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Dear Kiki: I recently left my abuser. Is it safe to use Tinder?


Questions about love and sex in the Iowa City/Cedar Rapids area can be sent to dearkiki@littlevillagemag.com (queries can also be sent anonymously using this form). Questions may be edited for clarity and length, and may appear either in print or online.

Illustration by Jav Ducker

Dear Kiki,

I’d like to try dating again, specifically trying out Tinder. I recently moved outside of Iowa City, away from my abuser. He doesn’t know where I live. I know that Tinder uses your location. How can I be safe on the app, and is there a way to use the app without your location being known?

Sincerely, Looking for Love after Abuse

Dear Looking,

I commend you for getting out of an abusive relationship. It is a dangerous and fearful time for victims, especially in the beginning stage, which it sounds like you’re still in. Iowa City is not a big city, and even though you’re outside of town, which might seem safer as you’re less likely to run into your abuser at the grocery store, your location in Oxford or Mt.Vernon will be more obvious on a dating site that is location-based. Maybe your ex won’t see your profile, but someone who knows you both might. Then you could possibly be looked for in a smaller area where you would be easier to find. So I will be blunt up front, your safety is of utmost importance now.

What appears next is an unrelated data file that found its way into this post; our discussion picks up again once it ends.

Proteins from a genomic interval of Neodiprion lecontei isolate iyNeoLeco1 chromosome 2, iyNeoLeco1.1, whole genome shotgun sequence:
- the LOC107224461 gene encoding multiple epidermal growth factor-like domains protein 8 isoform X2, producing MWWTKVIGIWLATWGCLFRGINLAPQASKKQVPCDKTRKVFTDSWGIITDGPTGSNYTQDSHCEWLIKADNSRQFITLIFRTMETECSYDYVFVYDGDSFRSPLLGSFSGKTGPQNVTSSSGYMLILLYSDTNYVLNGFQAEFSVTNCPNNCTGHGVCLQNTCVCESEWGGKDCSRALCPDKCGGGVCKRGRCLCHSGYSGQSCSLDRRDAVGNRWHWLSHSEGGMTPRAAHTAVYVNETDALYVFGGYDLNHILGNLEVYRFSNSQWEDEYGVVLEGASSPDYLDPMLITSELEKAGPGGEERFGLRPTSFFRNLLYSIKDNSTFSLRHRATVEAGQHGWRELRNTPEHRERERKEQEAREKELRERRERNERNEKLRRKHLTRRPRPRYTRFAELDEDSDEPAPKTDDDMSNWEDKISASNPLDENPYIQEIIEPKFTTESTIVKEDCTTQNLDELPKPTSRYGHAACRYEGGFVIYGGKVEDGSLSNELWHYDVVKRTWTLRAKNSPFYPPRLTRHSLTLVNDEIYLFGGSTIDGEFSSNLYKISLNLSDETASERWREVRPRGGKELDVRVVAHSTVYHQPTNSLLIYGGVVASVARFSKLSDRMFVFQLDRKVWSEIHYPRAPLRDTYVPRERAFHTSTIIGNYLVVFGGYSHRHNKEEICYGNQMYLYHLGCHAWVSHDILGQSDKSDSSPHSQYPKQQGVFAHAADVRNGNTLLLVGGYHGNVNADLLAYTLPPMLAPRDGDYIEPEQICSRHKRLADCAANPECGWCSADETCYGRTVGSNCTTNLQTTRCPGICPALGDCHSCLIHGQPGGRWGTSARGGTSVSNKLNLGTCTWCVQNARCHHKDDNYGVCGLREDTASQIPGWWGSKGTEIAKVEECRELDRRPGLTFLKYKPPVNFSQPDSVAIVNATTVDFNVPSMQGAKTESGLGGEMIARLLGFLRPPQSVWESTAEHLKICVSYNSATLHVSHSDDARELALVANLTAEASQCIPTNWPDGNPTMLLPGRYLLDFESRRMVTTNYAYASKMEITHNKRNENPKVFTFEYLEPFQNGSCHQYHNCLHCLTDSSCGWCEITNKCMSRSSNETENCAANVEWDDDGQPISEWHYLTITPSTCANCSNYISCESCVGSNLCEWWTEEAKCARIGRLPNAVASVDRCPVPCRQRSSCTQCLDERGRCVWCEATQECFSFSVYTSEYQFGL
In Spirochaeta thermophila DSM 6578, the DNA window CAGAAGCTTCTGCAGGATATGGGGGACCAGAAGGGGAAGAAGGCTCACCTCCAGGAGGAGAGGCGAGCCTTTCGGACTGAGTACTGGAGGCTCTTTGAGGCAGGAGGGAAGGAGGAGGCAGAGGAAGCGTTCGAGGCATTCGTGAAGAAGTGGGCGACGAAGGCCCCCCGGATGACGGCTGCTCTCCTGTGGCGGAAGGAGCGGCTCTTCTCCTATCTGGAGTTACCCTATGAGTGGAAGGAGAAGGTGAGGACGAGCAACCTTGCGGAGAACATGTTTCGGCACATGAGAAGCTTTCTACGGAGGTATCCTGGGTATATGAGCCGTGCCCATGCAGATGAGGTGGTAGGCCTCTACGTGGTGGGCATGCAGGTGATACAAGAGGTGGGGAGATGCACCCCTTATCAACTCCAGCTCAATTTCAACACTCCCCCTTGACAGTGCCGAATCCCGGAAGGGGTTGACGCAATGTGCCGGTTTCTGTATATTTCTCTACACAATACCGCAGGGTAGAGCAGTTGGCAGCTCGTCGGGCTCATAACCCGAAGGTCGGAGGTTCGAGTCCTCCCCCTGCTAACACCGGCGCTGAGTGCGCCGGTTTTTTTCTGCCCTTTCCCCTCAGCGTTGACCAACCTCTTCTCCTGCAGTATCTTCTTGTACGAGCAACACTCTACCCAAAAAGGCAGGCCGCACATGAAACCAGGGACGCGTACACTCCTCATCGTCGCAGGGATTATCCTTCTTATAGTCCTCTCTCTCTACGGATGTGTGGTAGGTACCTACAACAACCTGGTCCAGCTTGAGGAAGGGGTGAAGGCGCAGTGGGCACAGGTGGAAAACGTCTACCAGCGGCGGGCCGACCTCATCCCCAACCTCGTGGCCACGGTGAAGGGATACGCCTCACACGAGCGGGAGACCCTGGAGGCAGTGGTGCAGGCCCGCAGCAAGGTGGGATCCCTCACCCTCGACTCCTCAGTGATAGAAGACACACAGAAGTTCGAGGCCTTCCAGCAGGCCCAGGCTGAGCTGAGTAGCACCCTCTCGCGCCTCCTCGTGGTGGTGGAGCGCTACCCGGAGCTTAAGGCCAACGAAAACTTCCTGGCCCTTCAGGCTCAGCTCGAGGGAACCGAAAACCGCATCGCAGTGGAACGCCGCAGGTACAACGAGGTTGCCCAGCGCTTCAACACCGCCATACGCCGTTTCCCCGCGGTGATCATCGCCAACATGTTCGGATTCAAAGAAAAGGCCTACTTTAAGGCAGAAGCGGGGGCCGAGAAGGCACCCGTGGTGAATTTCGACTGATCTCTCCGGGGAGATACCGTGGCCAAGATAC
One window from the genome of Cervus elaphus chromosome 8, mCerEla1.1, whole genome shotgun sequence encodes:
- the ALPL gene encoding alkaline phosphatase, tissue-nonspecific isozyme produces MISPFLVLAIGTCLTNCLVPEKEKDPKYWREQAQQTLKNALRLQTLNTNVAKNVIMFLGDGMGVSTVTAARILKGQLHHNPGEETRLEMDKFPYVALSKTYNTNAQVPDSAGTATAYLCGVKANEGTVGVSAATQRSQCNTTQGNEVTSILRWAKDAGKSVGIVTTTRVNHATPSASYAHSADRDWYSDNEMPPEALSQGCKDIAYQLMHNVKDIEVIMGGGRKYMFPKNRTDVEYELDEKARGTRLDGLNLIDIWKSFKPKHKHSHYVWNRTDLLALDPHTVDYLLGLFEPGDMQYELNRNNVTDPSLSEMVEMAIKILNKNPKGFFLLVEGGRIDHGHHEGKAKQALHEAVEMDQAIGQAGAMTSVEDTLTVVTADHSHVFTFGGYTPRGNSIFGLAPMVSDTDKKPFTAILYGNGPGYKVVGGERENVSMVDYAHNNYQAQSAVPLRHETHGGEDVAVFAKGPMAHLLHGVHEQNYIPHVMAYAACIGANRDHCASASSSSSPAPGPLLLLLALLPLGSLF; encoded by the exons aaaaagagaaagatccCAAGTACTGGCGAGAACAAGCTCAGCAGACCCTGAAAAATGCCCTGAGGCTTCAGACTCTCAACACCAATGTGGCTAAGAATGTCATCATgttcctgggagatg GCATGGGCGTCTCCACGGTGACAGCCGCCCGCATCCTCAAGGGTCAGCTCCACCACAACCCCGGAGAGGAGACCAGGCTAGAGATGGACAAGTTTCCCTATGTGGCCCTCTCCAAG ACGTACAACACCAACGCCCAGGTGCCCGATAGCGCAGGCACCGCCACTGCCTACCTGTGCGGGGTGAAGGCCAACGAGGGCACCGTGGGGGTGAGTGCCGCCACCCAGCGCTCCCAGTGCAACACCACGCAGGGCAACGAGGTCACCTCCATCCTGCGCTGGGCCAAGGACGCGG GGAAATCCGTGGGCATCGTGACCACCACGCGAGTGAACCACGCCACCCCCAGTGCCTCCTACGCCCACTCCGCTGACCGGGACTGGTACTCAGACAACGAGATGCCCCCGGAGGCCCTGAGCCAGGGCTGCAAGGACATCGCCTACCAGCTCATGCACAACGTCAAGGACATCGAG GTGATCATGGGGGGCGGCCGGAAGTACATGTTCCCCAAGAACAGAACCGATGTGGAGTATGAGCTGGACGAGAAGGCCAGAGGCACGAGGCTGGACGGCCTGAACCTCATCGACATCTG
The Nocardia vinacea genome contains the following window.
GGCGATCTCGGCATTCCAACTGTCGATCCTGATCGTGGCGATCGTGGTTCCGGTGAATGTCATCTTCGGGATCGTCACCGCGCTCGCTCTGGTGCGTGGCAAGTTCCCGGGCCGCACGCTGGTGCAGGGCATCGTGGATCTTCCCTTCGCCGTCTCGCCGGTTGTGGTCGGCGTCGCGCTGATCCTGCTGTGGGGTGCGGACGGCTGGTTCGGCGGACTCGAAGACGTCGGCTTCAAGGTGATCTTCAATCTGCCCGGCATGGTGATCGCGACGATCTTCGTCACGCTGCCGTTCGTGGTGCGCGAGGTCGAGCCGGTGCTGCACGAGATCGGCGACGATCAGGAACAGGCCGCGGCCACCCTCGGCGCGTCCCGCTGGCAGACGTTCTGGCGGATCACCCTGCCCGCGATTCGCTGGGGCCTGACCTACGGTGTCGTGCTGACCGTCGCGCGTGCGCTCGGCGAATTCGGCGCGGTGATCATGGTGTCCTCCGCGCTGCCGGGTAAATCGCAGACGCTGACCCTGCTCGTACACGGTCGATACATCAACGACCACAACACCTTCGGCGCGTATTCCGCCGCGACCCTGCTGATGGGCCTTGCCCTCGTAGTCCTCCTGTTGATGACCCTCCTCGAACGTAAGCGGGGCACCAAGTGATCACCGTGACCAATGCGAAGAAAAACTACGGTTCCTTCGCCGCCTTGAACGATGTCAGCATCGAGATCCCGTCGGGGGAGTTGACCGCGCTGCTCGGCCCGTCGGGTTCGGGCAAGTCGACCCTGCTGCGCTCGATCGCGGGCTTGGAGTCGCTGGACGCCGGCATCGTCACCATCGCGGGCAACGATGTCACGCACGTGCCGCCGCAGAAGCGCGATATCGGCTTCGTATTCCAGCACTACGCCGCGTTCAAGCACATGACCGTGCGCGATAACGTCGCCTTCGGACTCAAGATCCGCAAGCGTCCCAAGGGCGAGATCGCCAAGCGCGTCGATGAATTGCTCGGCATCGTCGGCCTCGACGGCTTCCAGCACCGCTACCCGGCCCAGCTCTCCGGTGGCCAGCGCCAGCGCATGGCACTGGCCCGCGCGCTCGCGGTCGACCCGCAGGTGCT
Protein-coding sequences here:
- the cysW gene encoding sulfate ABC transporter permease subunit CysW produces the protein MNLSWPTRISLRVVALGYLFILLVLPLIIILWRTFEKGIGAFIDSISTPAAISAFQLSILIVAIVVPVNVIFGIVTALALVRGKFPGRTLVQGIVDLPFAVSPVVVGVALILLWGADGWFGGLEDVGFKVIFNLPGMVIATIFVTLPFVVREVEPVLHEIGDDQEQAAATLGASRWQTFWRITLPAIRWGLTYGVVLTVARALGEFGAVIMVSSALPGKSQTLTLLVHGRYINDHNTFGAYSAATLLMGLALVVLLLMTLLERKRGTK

I’m generally familiar with most dating apps—even a few as a mostly disappointed dater. (Not to say there aren’t amazing love stories that began on Match or super hot hook-ups that happen from a swipe on Tinder.) Regardless of the app you choose, beginning communication online can seem innocuous enough, but it also begets a lot of deception, dick pics and unsavory loners who are severely lacking in attractive social skills — or worse.

Domestic violence in Iowa City has increased. According to Iowa City Police Domestic Violence Investigator Scott Stevens, “Traditionally, going back, Iowa City police has handled between 500 to 600 cases of relationship-related violence (so, domestic assault, harassment, stalking, violation of no contact orders). In 2017, we had a little more. We had over 700 of those cases.”

Here are a couple of statistics from the National Coalition Against Domestic Violence: One in three female murder victims are killed by intimate partners; 94 percent of murder-suicide victims are female. If you don’t already have one, have you considered getting a court protective order that tells your abuser to stay away from you? Also, keep any evidence if he tried to contact you: Write down the time, date and place. Keep emails, phone messages, gifts, letters or notes. Photograph anything of yours that he damages, especially if you receive any injuries. Do not hesitate to get in touch with resources in our area for support (see below).

I understand the desire for love, companionship and support from an intimate partner, but because you have only recently moved away from your abuser, I am concerned you could be operating from a vulnerable position, emotionally and physically. I would suggest not rushing into another relationship — maybe you will meet someone organically, who you can get to know slowly and safely. I wish you all the best.

–xoxo, Kiki

Resources

Domestic Violence Intervention Program

1105 S Gilbert Ct #300
Iowa City, IA 52240
1-319-351-1043
24-Hour Hotline: 1-800-373-1043

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Rape Victim Advocacy Program

332 S Linn St #100
Iowa City, IA 52240
1-319-335-6001
RVAP Crisis Line: 1-800-228-1625

Iowa Sexual Abuse Hotline

1-800-284-7821

This article was originally published in Little Village issue 246.


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